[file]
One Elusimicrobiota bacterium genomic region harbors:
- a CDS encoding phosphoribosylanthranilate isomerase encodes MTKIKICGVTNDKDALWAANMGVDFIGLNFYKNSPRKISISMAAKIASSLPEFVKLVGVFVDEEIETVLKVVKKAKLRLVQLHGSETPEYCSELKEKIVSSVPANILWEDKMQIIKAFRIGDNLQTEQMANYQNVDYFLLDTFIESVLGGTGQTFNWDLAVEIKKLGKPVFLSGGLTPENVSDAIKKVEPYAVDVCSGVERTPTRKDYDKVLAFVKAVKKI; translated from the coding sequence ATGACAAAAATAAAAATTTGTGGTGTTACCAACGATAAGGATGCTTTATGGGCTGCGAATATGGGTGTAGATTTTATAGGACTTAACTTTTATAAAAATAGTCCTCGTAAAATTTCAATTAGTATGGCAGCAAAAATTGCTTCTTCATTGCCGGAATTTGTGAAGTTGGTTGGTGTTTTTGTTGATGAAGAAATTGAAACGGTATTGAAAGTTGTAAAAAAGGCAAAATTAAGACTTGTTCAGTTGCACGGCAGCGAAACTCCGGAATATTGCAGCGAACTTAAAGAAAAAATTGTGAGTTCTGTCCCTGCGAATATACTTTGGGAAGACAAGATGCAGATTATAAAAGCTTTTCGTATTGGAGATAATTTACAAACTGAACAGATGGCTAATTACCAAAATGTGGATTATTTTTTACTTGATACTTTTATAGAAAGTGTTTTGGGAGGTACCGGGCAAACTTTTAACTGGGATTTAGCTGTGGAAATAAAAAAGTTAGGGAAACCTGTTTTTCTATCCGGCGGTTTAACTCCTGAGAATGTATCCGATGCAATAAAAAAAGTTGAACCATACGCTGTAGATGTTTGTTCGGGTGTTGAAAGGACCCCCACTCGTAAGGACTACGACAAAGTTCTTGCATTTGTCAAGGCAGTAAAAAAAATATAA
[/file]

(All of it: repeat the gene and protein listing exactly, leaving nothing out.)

One Elusimicrobiota bacterium genomic region harbors:
- a CDS encoding phosphoribosylanthranilate isomerase encodes MTKIKICGVTNDKDALWAANMGVDFIGLNFYKNSPRKISISMAAKIASSLPEFVKLVGVFVDEEIETVLKVVKKAKLRLVQLHGSETPEYCSELKEKIVSSVPANILWEDKMQIIKAFRIGDNLQTEQMANYQNVDYFLLDTFIESVLGGTGQTFNWDLAVEIKKLGKPVFLSGGLTPENVSDAIKKVEPYAVDVCSGVERTPTRKDYDKVLAFVKAVKKI; translated from the coding sequence ATGACAAAAATAAAAATTTGTGGTGTTACCAACGATAAGGATGCTTTATGGGCTGCGAATATGGGTGTAGATTTTATAGGACTTAACTTTTATAAAAATAGTCCTCGTAAAATTTCAATTAGTATGGCAGCAAAAATTGCTTCTTCATTGCCGGAATTTGTGAAGTTGGTTGGTGTTTTTGTTGATGAAGAAATTGAAACGGTATTGAAAGTTGTAAAAAAGGCAAAATTAAGACTTGTTCAGTTGCACGGCAGCGAAACTCCGGAATATTGCAGCGAACTTAAAGAAAAAATTGTGAGTTCTGTCCCTGCGAATATACTTTGGGAAGACAAGATGCAGATTATAAAAGCTTTTCGTATTGGAGATAATTTACAAACTGAACAGATGGCTAATTACCAAAATGTGGATTATTTTTTACTTGATACTTTTATAGAAAGTGTTTTGGGAGGTACCGGGCAAACTTTTAACTGGGATTTAGCTGTGGAAATAAAAAAGTTAGGGAAACCTGTTTTTCTATCCGGCGGTTTAACTCCTGAGAATGTATCCGATGCAATAAAAAAAGTTGAACCATACGCTGTAGATGTTTGTTCGGGTGTTGAAAGGACCCCCACTCGTAAGGACTACGACAAAGTTCTTGCATTTGTCAAGGCAGTAAAAAAAATATAA